I, Bhagyashri Boywad, come from Nanded, one of the backward districts of Marathwada. I am from an economically backward family, my father works as an auto-driver and mother is a domestic worker. We do not own a house given the economic conditions. Both my siblings (one sister and a brother) had to drop out from school but I was determined that I will continue to study. I have always been a good student in school and participated very actively in every event. The teachers helped me a lot, they motivated me whenever I faced challenges in continuing my education but there was one thing that was always there – discrimination against me. It is from school that I started facing discrimination because of my skin colour, my caste, and my physical appearance. My intelligence was never enough to satisfy people that I deserve equal respect and space in my own school and everywhere. This made me think low of myself. I started believing that it is necessary to be beautiful to be appreciated and acknowledged.
I started to work after my school because it was becoming extremely challenging to continue with my education. For better job opportunities, I shifted to Pune and started as a construction worker in Aundh Military Camp at a salary of Rs.120 per day. I found it more difficult to sustain myself and therefore changed my job and went to Poly House and worked as a Bouquet making worker. After a few months, I started to work with National Insurance Academy as a garden labourer. Working six months and living in vulnerable situations, I finally could save some money to enrol myself in 11th grade but couldn’t attend classes and study. I had to get back to the job because further money was required to pay my school fees. My entire family was left unemployed so I had to go out and earn. I had to manage my studies and job hand in hand and somehow, I managed to pass out from High School with top grades (80.31%) but that was not acknowledged by the school authorities as I belonged to a Dalit background. Therefore, I was not appreciated with the scholarship amount that the school ought to reward me with. Disheartened, I continued with my work and kept on changing the workplace as nothing was sustainable.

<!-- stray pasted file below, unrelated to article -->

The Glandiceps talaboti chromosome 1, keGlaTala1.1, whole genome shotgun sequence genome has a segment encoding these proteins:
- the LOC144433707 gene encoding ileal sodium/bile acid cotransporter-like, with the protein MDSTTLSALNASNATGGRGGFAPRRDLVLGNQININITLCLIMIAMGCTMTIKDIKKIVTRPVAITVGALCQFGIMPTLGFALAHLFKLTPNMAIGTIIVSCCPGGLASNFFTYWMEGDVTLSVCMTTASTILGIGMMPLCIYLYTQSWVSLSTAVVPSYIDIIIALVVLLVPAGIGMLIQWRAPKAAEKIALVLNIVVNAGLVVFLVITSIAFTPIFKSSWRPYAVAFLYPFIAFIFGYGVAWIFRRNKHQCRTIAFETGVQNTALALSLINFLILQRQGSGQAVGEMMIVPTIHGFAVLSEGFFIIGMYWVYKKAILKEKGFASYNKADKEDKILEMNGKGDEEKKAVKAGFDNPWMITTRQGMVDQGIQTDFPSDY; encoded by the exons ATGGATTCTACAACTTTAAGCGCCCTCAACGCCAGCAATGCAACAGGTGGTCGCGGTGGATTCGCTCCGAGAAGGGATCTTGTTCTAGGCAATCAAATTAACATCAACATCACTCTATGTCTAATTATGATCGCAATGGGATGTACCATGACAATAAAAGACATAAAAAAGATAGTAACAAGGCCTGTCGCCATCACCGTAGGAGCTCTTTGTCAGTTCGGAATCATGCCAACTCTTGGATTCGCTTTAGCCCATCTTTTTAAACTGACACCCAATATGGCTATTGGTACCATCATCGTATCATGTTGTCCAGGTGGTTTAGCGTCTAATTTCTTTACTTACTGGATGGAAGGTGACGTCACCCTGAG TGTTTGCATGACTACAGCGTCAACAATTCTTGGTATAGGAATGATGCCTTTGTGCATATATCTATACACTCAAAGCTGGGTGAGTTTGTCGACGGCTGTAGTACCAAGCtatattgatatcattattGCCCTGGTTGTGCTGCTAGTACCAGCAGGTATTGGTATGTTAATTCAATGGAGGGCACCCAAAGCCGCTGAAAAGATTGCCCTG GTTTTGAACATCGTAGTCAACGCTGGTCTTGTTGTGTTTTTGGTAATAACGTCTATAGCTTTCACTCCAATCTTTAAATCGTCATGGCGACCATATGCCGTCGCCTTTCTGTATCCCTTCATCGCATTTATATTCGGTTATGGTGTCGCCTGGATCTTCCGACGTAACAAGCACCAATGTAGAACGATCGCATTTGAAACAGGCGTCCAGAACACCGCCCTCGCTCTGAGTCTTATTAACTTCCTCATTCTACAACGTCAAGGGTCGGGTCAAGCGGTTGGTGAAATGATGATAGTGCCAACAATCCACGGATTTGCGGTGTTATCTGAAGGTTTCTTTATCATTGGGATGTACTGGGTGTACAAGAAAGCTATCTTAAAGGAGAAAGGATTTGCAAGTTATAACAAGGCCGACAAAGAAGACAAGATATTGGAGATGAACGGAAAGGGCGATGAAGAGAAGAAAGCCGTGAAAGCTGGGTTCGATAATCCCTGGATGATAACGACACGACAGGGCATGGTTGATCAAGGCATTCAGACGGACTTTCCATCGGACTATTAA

Fate turns, mine also did. The grades that did not matter to my school due to my social position, was appreciated by my college and I got admission on merit basis. I felt hopeful that maybe I could proudly continue my studies but one’s caste erases one’s achievements. I faced discrimination there too. I was hated because I was active and outspoken, I was isolated because I was a Dalit, people commented on my skin colour too. They made me feel that I cannot be equal to the rest of the students because of my caste. I found it difficult to find a job while I was in college because people kept on asking me about my caste and family background.